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    $150/$199 for XP discs?! When was this? 08/09 we picked up a couple XP Home discs (made integrated SP3 discs; just needed the licenses) for $40-43 each. I wouldn't pay more than ~$50 for Pro. Or is XP suddenly very expensive now? :D

    Anyway, you can download Vista (w/o SP I think), 7, 7 SP1, in most editions, 32- and 64-bit ISOs for free from Microsoft's Digital River online download store thing. (I'd have to dig up the links again.) None like that for XP. I guess you could download one somewhere (file sharing, etc.), but I wouldn't trust those, unless you have a hash to compare the ISO with, which I couldn't find either -- not that I need it. (I guess I could try to get a hash from my Home SP2 and SP1? discs...)

    An XP install will only work for 30 days I believe. Vista and 7 are supposed to be able to be "rearmed" a couple times for 90 days total.


    MS also has their IE Test Virtual Machines (32-bit) available (so you don't have to wait for install).


    BTW, I use VirtualBox (when I've played with a VM, limited amounts), and feel better recommending that, for whatever reason. :) And I guess it's the same for VMWare Player: You can use a 32- or 64-bit guest OS on your 64-bit system; and on a 32-bit system, like my XP, you can also run 32- or 64-bit (I believe hardware virtualization CPU support is a requirement for the latter; along with being 64-bit capable, of course). :)


    P.S. I could download 64-bit 7 SP1 ISO (3.09 GB, 15 mins), mount in VirtualBox's virtual DVD drive, and install in about 20-something minutes I think. Just so you have an idea. :)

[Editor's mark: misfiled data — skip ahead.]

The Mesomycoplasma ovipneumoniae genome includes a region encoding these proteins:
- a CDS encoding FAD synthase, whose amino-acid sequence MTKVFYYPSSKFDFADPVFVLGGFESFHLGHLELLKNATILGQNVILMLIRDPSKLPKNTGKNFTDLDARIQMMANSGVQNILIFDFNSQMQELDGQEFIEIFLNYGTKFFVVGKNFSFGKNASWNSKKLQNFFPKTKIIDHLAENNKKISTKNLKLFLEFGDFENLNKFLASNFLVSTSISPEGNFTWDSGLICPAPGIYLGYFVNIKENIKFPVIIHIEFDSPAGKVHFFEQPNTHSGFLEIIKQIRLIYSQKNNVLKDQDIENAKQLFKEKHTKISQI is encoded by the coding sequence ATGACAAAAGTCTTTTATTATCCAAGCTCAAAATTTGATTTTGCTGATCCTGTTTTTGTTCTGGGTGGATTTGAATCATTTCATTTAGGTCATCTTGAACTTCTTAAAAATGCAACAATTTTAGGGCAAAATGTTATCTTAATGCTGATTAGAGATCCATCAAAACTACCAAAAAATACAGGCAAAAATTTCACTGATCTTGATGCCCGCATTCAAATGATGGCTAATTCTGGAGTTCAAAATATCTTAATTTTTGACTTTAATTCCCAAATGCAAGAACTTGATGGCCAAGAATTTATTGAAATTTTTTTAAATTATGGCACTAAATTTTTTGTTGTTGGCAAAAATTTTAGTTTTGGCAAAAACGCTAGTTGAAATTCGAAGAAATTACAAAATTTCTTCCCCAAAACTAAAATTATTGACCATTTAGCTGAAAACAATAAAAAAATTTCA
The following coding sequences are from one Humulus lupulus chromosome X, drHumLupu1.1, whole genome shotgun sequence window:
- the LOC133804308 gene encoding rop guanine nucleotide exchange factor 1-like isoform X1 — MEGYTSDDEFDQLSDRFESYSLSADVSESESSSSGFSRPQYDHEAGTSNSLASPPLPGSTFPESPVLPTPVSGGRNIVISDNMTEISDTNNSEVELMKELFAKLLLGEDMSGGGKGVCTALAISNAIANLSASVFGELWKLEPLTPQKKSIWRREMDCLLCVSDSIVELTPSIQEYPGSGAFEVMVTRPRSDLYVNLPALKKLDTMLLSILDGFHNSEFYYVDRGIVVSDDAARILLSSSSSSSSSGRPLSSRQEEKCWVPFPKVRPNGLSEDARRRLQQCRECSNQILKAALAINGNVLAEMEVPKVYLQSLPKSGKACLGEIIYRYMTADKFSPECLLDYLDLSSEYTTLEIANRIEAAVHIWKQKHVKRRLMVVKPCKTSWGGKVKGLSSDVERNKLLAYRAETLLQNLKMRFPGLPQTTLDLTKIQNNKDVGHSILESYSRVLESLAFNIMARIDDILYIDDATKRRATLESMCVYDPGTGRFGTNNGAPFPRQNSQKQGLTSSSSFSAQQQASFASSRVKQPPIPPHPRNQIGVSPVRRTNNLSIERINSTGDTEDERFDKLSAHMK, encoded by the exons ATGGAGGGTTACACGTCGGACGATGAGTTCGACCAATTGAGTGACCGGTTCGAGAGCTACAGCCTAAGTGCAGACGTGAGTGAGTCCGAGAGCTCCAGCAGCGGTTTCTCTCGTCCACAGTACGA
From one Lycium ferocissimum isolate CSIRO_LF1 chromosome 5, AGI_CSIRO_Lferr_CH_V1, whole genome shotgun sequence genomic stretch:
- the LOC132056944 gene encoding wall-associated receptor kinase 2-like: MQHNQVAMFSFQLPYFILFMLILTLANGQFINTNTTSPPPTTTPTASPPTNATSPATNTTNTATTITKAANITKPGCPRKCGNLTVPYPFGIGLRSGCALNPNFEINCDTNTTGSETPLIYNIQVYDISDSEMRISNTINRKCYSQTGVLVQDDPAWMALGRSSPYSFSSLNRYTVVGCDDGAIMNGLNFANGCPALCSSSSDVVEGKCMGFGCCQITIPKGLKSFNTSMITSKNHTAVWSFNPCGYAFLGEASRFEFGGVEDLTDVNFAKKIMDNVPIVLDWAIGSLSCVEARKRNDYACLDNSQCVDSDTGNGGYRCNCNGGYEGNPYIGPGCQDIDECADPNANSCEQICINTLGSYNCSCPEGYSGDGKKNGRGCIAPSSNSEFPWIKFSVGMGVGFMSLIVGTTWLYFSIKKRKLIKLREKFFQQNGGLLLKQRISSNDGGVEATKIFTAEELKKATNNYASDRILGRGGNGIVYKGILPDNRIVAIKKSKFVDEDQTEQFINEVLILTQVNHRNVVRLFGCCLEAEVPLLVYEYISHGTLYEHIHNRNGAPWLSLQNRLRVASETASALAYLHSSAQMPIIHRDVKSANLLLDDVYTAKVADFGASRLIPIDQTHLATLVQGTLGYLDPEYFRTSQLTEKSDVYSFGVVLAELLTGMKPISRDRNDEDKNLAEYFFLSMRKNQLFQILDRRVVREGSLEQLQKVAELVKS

8. bgoodman4

    bgoodman4 Registered Member

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    This was a few months ago, I will be needing to use these VMs for as many years as I am alive (probably) since I have some legacy programs that will not run on anything later than XP. It is critical to me that I not lose the ability to run these apps. A 30 day or even 90 day run would not be acceptable. I use these apps daily and the data they process needs to be intact on an ongoing basis in order for the current data to be processed properly. To have to recreate the OSs etc every 30 or 90 days would be a major PITA.

    I had asked a number of times on a number of forums where I could get XP install disks that would allow me to create an XP VM and the few replies that I got suggested Amazon and eBay,,,,so that what I did. $43 is a very very good price. If you can get these at this price that will do the job then I think there is clearly a way for you to make some easy money.
     
  9. DR_LaRRY_PEpPeR

    DR_LaRRY_PEpPeR Registered Member

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    Oh, maybe you bought new, full versions of XP (wasn't even thinking of that, sorry). :) Mine were used "Upgrade" versions since I just needed licenses, like I said, so don't care about "used" and was using Win 2000 previously so used that disc for XP's "Upgrade" check (twice, yes :p, you can use any 98-2000 disc for Upgrade to work).

    Also, yes, don't worry, yours WILL allow you to create a VM that will work forever after you activate Windows! :) What I was talking about was how long a VM install (or any install) will function without a valid or activated [additional] license key, etc.
     
  10. bgoodman4

    bgoodman4 Registered Member

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    Ah, understood. Thanks for the clarification.